In Baltimore, mothers, a tablecloth flag, and snuggling dragons
During a lull in our three-performance weekend tour to Baltimore, we strolled the Inner Harbor, and stepped for a few minutes into the American Visionary Art Museum. One work in particular caught our eye: Pamela Smith’s “Mother” figures.
“I think it is urgent and of great global importance to validate and respect mothers,” the artist writes. “They are the foundation for all our lives and our culture, and the way we treat mothers forms the foundation for how we value all of life.”
We stepped out of the museum and climbed Federal Hill Park, where a friendly breeze and shivelight conspired for a moment to turn the hilltop flag into a checkered tablecloth:
That night we performed What If You Knew, and later received this note from Leah, who was in the audience:
The mood of the song reminded me of something a student of mine wrote long ago, in response to an assignment to “create your own feminist myth.” My student turned the trope of the Dragon into a mother goddess whose primary attribute was to snuggle with you and listen with non-judgmental concern to “everything you’re going through.” Your song brought back my memory of my student’s wonderful vision! So thank you! Keep on writing those wonderful songs!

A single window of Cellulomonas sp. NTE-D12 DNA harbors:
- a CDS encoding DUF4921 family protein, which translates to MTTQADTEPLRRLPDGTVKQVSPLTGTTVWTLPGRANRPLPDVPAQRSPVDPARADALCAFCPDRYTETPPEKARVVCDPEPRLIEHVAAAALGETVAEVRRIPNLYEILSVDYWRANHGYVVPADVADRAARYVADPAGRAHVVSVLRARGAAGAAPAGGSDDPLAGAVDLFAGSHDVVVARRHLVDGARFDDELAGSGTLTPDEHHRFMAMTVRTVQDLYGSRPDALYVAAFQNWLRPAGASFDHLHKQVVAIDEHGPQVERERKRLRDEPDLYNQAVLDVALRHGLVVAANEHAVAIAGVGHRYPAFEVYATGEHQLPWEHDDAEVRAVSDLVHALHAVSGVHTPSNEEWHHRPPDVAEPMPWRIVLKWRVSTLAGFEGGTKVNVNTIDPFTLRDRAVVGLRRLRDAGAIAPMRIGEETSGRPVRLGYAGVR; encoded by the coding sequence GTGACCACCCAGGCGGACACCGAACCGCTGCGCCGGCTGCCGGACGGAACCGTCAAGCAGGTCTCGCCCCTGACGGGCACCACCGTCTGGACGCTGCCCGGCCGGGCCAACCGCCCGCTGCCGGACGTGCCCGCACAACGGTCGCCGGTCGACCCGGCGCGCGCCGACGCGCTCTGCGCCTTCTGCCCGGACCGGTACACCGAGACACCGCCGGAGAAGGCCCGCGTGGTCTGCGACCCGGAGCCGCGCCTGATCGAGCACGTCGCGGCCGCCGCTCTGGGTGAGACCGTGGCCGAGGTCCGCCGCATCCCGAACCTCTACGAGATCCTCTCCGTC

Thank you, Leah, for these kind words. We’re grateful, too, for the weekend glimpse of city life, for old friends and new, and for opportunities to share the songs that mean so much to us.